When the call to arms first rang out
The young men came, most with fear
but none with doubt,
To the hills of Korea with dangers untold,
In summer heat, driving rain, bitter cold.
How many men, how many men.

The landing at Inchon, the flag raising at Seoul,
Through rice paddies and fields,
soon to hear the death knell.
The Chosin, the Yalu, strange names to their ears,
Our finest fought on gaining strength from their fears.
How many men, how many men.

The sounds of war, the sounds of dying,
Loud mortars whistling, soft moans and crying.
The hill is quiet and still tonight,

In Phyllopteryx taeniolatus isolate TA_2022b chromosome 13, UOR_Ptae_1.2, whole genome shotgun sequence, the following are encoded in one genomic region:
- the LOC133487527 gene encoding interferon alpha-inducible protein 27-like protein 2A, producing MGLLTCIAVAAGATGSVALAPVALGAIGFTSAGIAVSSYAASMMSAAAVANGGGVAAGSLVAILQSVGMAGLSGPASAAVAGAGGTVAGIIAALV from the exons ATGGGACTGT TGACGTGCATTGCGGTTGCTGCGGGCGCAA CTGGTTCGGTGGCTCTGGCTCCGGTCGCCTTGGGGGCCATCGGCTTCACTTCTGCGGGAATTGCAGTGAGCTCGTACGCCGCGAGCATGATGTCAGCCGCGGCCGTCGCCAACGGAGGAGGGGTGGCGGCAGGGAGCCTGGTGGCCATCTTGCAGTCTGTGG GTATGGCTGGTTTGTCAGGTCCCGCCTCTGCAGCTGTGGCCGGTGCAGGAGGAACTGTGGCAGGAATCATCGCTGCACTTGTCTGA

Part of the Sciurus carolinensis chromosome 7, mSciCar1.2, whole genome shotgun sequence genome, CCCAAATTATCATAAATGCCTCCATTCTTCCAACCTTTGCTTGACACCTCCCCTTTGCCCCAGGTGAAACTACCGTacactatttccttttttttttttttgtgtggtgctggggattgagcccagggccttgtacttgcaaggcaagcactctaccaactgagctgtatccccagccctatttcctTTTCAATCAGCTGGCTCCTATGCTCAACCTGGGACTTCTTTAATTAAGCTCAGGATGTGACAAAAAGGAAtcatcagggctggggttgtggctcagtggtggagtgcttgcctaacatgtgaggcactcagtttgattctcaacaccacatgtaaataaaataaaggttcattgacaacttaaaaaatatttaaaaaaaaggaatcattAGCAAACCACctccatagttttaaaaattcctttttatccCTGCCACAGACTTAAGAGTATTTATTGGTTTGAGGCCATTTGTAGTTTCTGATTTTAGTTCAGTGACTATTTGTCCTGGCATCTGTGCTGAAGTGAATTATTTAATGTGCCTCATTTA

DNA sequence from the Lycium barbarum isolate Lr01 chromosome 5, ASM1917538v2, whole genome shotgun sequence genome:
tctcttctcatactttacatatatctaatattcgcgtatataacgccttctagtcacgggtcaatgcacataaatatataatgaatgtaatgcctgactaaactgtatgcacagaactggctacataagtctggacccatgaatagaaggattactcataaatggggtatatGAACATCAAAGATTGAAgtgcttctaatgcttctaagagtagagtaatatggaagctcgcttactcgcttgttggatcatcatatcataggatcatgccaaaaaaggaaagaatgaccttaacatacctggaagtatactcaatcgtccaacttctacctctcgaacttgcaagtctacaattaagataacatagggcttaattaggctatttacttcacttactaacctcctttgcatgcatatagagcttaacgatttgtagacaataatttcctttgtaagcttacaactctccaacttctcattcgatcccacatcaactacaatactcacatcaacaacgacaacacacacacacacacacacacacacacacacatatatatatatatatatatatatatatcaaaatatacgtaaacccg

How many men were lost in the fight?
The lucky survived with a bond strong and clear
For the brothers they loved who are no longer here.

How many men, how many men!

Written by Jerry O'Hearn Meier
Wife of Kenneth Meier, F/2/1 - Korea

Mrs Meier wrote this poem in one sitting, one night when she couldn't go to sleep.
After writing it, she returned to bed and slept soundly the remainder of the night.

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